Koi College - Pond Water Facts

 Koi College - Pond Water Facts Water Test Kit, pond bio, koi pond biota, pond filter, Water Treatments, healthy environment, koi ponds, eco-system, clear, right size, deep water, pure,


When we think of water quality in our koi ponds we usually think of two things: the water's ability to support aquatic life and its clarity. Lack of clarity is usually not a problem for aquatic life, but limits our ability to see and enjoy our koi. The pond owner should be aware clear water is not always good Koi water; Gin and Acid are clear but poison to Koi. We need to test our water.
Water quality is to Koi as air quality is to humans. This is why Koi water quality has more impact than anything else on your fish's overall health.
Low oxygen in a pond can kill every fish in the pond literally overnight. High ammonia levels can kill fish within several days. But, even borderline levels of oxygen, ammonia and nitrates can impact your Koi's immune system enough that they contract other life threatening problems.
Pond water conditions can vary significantly on a day-to-day basis. This is especially true when a new pond goes through the initial 'maturing process'.
As a responsible Koi owner you need to perform frequent "indicator" Koi water tests to make sure the water in your pond is of a sufficient quality to support Koi health. The reason they are called indicator tests is because they are not as accurate as those done in a laboratory setting.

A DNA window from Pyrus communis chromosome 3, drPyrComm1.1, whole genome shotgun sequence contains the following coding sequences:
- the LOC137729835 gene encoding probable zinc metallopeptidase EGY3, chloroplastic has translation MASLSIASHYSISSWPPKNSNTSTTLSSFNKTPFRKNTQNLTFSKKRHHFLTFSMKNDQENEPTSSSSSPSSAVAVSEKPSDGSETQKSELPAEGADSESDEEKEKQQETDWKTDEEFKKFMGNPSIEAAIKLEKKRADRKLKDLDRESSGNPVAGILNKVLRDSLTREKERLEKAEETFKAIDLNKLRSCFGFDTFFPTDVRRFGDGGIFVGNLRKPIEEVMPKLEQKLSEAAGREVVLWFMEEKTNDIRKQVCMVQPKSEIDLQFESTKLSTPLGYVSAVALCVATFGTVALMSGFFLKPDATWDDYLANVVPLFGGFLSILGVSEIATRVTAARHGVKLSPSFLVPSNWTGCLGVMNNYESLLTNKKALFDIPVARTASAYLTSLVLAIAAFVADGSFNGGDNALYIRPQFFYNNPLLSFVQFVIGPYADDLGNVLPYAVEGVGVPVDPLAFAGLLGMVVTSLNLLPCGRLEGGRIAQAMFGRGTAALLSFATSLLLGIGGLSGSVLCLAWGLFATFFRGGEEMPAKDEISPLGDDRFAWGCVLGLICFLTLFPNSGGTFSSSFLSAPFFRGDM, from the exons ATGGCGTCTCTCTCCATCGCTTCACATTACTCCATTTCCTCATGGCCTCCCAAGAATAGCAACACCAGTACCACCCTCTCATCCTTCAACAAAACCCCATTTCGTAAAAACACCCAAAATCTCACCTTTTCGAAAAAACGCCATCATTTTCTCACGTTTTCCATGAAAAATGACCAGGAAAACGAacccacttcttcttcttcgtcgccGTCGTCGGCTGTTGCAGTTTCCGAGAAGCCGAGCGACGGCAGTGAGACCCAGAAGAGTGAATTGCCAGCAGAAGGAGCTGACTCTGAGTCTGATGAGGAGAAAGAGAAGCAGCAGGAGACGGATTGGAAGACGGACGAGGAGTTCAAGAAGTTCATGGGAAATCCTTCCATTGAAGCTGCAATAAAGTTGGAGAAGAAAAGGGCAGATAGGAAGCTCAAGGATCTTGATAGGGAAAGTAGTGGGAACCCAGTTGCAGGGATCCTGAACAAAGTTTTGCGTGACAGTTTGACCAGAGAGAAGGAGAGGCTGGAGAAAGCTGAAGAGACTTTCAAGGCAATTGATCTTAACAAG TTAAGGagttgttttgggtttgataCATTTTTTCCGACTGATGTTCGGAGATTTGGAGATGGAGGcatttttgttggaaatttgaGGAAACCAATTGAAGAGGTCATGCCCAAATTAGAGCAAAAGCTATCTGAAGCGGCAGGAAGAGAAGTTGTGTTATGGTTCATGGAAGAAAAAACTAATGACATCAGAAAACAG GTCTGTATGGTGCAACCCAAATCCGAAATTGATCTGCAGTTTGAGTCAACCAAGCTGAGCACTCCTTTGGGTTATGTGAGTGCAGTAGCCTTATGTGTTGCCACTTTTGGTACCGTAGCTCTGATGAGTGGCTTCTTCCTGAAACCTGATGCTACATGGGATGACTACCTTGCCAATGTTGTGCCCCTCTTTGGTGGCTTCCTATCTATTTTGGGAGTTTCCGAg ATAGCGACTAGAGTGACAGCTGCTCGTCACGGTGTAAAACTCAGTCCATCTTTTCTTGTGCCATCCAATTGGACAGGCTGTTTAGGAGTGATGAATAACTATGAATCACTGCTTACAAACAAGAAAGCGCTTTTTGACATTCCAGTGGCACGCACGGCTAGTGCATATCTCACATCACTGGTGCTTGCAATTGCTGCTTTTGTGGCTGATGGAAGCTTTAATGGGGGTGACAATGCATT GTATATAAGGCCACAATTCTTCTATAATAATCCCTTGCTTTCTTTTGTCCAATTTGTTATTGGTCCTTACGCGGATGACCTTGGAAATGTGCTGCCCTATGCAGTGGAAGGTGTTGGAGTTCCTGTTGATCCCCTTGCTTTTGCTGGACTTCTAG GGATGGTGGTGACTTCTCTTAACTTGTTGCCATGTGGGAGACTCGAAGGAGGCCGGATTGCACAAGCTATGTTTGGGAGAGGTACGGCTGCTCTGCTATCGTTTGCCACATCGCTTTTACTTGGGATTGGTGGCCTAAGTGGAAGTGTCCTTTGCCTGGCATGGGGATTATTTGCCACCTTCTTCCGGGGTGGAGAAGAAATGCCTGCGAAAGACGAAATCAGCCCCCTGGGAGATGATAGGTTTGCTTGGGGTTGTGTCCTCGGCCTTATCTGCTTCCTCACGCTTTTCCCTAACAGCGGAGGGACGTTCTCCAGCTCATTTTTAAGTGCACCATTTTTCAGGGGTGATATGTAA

You could send a water sample in to a lab for a complete water analysis but this is generally not economically feasible.

The following are the suggested Koi water tests:

1. Ammonia test - This reading should be zero. Ammonia build-up can be fatal to your Koi. The initial maturing process in your pond can take over six weeks to stabilize and high ammonia readings can be extremely dangerous. Water changes can reduce ammonia build-up and daily tests are extremely important in new ponds.
2. Dissolved Oxygen test - This test is very helpful during the hotter months when high water temperatures can deplete the dissolved oxygen content of the pond water. Keeping track of your pond's temperature via a thermometer is also recommended. Always try to maintain a reading of 6.0ppm and over. Good Koi ponds need aeration with a suitable air pump and air diffusers. It is not healthy for your Koi to be gasping for air at the top of the pond!
3. pH test - For healthy Koi water readings, we require a pH reading of between 7.00 to 8.00 although a reading of 7.5 to 7.8 is optimal. In a new pond the pH reading can fluctuate from morning to night in addition to day-by-day. It is advisable to take morning and evening readings and record them every two days until they are stabilized. For mature ponds, generally a monthly or quarterly pH test is all that is required.
4. Nitrite test - This reading should be zero for optimum water conditions. However, it will vary widely in new ponds and can prove to be serious if not addressed promptly. If the reading is high then feeding should cease and constant new water added to the system until the bacterial activity in the filter begins to be able to handle the nitrite build-up. Nitrite readings should be taken and recorded on a daily basis until they are consistent. After that monthly or quarterly tests should be fine.
Although there are also many other types of tests available, these four tests are sufficient to ensure adequate Koi water quality.

Michigan Koi has and uses this test kit.

We accept these forms of payment